Published on May 25th, 2018
More and more courts are going digital. But does this improve judicial performance?
The World Development Report thinks and so does the legal literature on‘e-justice’. ‘Digital Dividends,’ using digital technologies “have boosted growth, expanded opportunities, and improved service delivery,” according to the report.
As electronic court reporting is one key aspect of this trend, we take this opportunity to look at the pros and cons of improving judicial performance in different contexts:
Pros of e-reporting
Some of the potential benefits of e-reporting systems include:
- Civilizing behavior: courtroom monitoring encourages more courteous behavior, which can, in turn, improve demeanor, norms of behavior, user experience, and satisfaction with the judicial process.
- Increasing efficiency: having real-time transcription allows judges and lawyers to see the transcript feed and make notes as it scrolls by, enabling them to review recent testimony and markup transcripts for review – saving time and money for the court, lawyers, and parties. This also allows parties and adjudicators to focus on the proceedings rather than taking notes.
- Improving transparency and accountability: e-records can offer comfort to citizens that the proceedings are legitimate and there will be evidence of irregular behavior. Appellate courts can use recordings to review proceedings in lower courts and ensure their procedural integrity, especially in cases that rely on visual or oral cues.
- Preventing procedural abuse or corruption: while e-recording can’t stop crime from happening outside of the courtroom (some argue it merely shifts corruption further underground), greater monitoring can have a chilling effect.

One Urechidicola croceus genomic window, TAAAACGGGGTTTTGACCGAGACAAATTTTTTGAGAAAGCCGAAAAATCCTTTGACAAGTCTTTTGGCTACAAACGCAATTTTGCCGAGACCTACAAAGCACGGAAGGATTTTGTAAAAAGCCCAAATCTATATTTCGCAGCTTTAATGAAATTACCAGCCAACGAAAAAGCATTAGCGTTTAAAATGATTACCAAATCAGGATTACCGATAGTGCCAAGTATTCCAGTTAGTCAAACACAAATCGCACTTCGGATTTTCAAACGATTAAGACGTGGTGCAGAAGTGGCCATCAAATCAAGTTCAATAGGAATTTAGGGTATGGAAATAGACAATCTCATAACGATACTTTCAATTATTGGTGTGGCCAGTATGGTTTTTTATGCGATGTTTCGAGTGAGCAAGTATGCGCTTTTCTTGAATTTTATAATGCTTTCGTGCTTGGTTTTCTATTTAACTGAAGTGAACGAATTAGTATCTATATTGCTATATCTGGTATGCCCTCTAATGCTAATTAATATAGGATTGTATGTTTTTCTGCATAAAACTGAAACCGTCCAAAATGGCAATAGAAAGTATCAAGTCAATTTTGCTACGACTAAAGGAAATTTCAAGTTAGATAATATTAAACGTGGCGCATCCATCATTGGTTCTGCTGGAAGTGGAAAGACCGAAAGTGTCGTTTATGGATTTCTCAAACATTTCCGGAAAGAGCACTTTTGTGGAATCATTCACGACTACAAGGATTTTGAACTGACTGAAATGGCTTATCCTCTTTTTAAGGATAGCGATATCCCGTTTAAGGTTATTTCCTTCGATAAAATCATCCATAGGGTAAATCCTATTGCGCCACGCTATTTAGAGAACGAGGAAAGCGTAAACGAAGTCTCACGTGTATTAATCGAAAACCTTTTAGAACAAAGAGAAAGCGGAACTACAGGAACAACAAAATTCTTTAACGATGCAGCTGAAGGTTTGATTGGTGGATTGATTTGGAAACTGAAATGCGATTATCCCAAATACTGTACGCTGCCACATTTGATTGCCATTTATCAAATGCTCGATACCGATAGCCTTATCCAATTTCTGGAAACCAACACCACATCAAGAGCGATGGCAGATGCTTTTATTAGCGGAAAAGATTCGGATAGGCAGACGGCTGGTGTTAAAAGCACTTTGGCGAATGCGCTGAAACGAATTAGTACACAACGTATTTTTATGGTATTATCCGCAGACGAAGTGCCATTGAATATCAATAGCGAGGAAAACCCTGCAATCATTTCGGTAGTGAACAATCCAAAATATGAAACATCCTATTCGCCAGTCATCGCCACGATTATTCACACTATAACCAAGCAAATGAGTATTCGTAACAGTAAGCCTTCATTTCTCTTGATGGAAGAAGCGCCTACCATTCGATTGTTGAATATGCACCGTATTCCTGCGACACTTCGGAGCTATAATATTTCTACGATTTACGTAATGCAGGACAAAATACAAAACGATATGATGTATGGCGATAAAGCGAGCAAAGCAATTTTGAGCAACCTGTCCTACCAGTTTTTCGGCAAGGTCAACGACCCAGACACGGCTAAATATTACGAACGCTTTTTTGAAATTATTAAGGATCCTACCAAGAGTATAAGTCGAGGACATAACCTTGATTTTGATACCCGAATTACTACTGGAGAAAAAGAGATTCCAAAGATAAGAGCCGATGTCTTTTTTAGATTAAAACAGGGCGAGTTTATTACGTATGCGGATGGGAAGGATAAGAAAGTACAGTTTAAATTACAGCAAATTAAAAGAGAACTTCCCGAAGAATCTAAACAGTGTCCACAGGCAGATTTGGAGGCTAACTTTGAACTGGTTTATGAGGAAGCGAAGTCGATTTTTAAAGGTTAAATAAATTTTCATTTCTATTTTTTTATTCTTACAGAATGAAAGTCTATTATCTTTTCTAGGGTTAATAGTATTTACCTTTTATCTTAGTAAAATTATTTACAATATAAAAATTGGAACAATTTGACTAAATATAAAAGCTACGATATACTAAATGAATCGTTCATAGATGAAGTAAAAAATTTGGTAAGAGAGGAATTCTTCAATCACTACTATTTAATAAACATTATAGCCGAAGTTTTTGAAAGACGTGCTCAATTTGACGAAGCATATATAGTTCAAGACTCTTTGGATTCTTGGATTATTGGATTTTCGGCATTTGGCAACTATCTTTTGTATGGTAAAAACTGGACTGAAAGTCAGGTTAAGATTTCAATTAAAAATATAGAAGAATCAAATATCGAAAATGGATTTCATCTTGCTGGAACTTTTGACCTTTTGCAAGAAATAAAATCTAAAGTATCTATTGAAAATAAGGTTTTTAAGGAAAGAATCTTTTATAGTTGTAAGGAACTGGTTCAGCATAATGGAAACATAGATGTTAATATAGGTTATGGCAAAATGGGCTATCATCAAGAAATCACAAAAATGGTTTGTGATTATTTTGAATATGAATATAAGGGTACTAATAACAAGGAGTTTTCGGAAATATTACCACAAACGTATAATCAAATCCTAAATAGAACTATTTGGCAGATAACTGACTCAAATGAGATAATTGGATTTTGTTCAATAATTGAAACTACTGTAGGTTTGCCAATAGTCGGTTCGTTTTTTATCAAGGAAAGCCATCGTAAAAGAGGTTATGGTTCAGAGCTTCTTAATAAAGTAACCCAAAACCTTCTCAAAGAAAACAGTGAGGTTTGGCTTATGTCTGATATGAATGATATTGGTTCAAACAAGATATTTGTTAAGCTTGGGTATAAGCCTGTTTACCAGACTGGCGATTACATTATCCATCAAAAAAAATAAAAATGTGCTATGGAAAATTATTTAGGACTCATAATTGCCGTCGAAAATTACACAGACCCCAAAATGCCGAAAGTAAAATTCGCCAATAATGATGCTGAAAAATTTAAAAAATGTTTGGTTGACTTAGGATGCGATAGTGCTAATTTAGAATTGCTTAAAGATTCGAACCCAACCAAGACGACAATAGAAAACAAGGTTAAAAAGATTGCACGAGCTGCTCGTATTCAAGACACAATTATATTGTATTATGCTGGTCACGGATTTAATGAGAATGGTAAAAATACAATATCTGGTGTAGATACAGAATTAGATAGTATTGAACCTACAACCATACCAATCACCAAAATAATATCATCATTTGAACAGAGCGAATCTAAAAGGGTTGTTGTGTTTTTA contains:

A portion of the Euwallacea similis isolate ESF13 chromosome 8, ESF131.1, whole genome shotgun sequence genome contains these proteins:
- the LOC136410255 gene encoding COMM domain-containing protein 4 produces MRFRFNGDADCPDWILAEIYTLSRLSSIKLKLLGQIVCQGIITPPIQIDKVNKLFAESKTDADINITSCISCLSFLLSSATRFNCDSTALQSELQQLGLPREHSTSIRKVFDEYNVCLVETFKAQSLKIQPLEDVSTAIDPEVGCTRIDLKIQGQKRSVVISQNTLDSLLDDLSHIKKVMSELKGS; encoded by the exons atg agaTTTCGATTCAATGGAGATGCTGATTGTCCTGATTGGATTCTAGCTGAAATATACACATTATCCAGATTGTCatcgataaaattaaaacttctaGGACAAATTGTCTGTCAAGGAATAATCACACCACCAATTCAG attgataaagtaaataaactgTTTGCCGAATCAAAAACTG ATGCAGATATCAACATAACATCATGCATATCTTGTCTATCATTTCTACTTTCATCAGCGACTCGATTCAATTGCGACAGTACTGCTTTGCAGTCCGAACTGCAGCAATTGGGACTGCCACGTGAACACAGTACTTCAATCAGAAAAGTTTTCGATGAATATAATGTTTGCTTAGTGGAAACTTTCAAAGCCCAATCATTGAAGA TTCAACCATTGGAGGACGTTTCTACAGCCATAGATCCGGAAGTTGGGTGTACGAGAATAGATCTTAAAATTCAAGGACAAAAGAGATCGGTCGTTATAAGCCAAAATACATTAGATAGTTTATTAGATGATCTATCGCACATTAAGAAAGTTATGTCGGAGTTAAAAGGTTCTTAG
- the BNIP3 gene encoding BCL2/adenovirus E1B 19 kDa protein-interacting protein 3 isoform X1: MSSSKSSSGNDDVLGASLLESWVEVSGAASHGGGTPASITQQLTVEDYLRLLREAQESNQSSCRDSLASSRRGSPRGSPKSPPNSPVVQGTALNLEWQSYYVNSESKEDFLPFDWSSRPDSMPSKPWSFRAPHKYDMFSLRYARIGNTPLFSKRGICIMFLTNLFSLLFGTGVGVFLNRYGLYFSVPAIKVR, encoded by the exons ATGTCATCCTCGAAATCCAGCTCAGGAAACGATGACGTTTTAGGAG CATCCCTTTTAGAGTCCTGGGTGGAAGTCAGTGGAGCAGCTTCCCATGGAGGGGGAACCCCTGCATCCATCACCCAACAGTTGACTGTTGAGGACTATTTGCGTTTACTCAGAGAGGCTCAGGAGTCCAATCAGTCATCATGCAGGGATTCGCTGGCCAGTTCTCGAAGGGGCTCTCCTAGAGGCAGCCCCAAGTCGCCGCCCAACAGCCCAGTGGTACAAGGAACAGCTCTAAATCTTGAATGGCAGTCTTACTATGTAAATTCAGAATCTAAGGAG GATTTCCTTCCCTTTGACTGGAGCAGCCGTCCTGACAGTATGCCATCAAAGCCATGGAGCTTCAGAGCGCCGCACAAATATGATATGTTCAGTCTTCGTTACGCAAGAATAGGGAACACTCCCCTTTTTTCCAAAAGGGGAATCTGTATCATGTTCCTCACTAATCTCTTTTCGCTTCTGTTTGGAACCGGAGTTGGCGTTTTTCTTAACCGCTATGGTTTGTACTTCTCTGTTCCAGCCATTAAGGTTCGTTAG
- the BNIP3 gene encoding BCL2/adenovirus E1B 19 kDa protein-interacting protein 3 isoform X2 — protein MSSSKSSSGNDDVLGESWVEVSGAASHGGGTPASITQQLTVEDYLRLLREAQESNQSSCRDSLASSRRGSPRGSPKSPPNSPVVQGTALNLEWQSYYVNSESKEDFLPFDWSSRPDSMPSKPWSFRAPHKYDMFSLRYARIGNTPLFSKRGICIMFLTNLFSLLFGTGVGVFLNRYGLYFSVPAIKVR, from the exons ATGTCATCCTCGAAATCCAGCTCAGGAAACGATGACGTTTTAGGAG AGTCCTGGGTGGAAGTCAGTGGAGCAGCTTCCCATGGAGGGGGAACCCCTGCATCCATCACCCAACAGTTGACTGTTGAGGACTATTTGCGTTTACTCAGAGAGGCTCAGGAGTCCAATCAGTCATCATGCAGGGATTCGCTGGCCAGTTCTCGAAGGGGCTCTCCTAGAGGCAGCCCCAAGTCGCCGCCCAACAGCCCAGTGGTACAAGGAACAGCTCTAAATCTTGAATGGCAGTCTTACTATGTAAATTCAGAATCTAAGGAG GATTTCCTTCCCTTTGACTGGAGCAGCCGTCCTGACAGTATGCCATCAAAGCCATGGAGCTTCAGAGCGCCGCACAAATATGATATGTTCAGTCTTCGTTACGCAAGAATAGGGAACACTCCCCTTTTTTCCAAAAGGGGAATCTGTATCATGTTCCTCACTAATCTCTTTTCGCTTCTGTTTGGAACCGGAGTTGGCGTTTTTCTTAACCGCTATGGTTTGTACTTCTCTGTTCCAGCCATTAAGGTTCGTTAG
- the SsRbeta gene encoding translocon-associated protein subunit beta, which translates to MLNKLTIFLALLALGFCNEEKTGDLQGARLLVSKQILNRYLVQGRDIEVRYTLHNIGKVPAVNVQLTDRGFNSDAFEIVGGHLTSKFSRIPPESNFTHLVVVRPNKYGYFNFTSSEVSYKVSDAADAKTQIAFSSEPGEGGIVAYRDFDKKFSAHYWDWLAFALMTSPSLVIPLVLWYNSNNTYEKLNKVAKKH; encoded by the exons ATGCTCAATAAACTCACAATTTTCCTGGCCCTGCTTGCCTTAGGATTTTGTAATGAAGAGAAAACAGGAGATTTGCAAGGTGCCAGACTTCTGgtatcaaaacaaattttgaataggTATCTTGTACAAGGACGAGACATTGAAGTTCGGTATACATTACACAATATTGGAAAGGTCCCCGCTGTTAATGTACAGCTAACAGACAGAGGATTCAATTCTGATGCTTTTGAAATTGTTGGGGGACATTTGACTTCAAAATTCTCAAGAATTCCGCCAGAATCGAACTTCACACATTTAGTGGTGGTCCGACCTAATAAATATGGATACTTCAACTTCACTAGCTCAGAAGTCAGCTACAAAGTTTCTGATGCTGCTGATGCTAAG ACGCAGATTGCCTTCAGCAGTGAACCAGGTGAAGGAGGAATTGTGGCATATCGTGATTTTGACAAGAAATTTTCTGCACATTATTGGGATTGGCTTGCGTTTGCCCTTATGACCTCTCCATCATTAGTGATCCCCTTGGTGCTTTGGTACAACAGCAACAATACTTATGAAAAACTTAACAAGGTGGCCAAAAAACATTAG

- Increasing access to justice: court reporting can aid deaf participants during a trial with real-time transcription or audio amplification and improve the quality of translation and interpretation. A/V offers more friendly environments for depositions of vulnerable victims and defendants as they can take place outside the court room.
Cons of e-reporting
But e-recording also has its drawbacks.
- Automated systems can be cumbersome, costly, and cause delays, since they need to be regularly maintained and the technology is not always open source.
- All technology is not equal. Video recordings cost more and require bigger e-files to store than audio recordings. Any courtroom technology also requires skilled staff, able to administer it effectively, adding additional costs for training and support.
- The technology requires more time – e.g. reviewing a 5-hour testimony requires 5 hours of watching video but only 30 minutes to read a transcript.
- Malfunctions can prove disastrous, sometimes requiring retrials.
- Payment for these services remains an open question – is transcription outsourced or done by court staff? Can parties transcribe?
Source: World Bank Blog